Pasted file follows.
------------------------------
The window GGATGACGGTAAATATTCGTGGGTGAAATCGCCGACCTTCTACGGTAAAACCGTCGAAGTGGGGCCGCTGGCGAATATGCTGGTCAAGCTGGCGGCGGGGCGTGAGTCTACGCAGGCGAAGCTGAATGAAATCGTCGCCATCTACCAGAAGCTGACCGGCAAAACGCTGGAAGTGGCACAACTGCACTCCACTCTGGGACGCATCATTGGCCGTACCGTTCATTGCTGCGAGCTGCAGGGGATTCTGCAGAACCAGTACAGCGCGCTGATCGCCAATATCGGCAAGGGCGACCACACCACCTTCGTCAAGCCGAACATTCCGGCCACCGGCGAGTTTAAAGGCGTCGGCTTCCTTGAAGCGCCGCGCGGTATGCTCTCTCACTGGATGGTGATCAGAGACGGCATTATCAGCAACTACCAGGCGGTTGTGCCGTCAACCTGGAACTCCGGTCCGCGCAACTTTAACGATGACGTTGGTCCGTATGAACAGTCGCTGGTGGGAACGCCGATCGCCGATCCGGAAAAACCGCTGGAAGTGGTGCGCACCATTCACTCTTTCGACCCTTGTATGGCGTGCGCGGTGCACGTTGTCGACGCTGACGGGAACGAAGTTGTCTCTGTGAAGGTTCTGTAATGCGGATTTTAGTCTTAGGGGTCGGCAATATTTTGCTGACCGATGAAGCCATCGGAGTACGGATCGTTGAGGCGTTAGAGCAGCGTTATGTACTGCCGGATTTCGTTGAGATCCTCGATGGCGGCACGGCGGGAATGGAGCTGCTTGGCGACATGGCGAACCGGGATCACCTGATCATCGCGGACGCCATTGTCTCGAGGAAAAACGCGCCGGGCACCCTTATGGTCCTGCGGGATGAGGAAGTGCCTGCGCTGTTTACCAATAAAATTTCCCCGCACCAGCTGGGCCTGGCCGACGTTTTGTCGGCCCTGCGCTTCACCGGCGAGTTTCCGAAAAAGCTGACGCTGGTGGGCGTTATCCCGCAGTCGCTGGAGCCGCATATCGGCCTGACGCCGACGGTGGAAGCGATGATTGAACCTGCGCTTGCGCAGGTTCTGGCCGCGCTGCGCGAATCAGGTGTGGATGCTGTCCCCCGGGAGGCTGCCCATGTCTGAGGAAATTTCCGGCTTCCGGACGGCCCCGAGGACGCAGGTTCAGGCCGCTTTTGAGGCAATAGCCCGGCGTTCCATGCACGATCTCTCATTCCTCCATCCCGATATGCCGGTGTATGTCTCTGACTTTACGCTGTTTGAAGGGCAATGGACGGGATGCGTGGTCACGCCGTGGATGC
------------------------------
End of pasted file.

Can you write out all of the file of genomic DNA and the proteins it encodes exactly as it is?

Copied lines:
The window GGATGACGGTAAATATTCGTGGGTGAAATCGCCGACCTTCTACGGTAAAACCGTCGAAGTGGGGCCGCTGGCGAATATGCTGGTCAAGCTGGCGGCGGGGCGTGAGTCTACGCAGGCGAAGCTGAATGAAATCGTCGCCATCTACCAGAAGCTGACCGGCAAAACGCTGGAAGTGGCACAACTGCACTCCACTCTGGGACGCATCATTGGCCGTACCGTTCATTGCTGCGAGCTGCAGGGGATTCTGCAGAACCAGTACAGCGCGCTGATCGCCAATATCGGCAAGGGCGACCACACCACCTTCGTCAAGCCGAACATTCCGGCCACCGGCGAGTTTAAAGGCGTCGGCTTCCTTGAAGCGCCGCGCGGTATGCTCTCTCACTGGATGGTGATCAGAGACGGCATTATCAGCAACTACCAGGCGGTTGTGCCGTCAACCTGGAACTCCGGTCCGCGCAACTTTAACGATGACGTTGGTCCGTATGAACAGTCGCTGGTGGGAACGCCGATCGCCGATCCGGAAAAACCGCTGGAAGTGGTGCGCACCATTCACTCTTTCGACCCTTGTATGGCGTGCGCGGTGCACGTTGTCGACGCTGACGGGAACGAAGTTGTCTCTGTGAAGGTTCTGTAATGCGGATTTTAGTCTTAGGGGTCGGCAATATTTTGCTGACCGATGAAGCCATCGGAGTACGGATCGTTGAGGCGTTAGAGCAGCGTTATGTACTGCCGGATTTCGTTGAGATCCTCGATGGCGGCACGGCGGGAATGGAGCTGCTTGGCGACATGGCGAACCGGGATCACCTGATCATCGCGGACGCCATTGTCTCGAGGAAAAACGCGCCGGGCACCCTTATGGTCCTGCGGGATGAGGAAGTGCCTGCGCTGTTTACCAATAAAATTTCCCCGCACCAGCTGGGCCTGGCCGACGTTTTGTCGGCCCTGCGCTTCACCGGCGAGTTTCCGAAAAAGCTGACGCTGGTGGGCGTTATCCCGCAGTCGCTGGAGCCGCATATCGGCCTGACGCCGACGGTGGAAGCGATGATTGAACCTGCGCTTGCGCAGGTTCTGGCCGCGCTGCGCGAATCAGGTGTGGATGCTGTCCCCCGGGAGGCTGCCCATGTCTGAGGAAATTTCCGGCTTCCGGACGGCCCCGAGGACGCAGGTTCAGGCCGCTTTTGAGGCAATAGCCCGGCGTTCCATGCACGATCTCTCATTCCTCCATCCCGATATGCCGGTGTATGTCTCTGACTTTACGCTGTTTGAAGGGCAATGGACGGGATGCGTGGTCACGCCGTGGATGC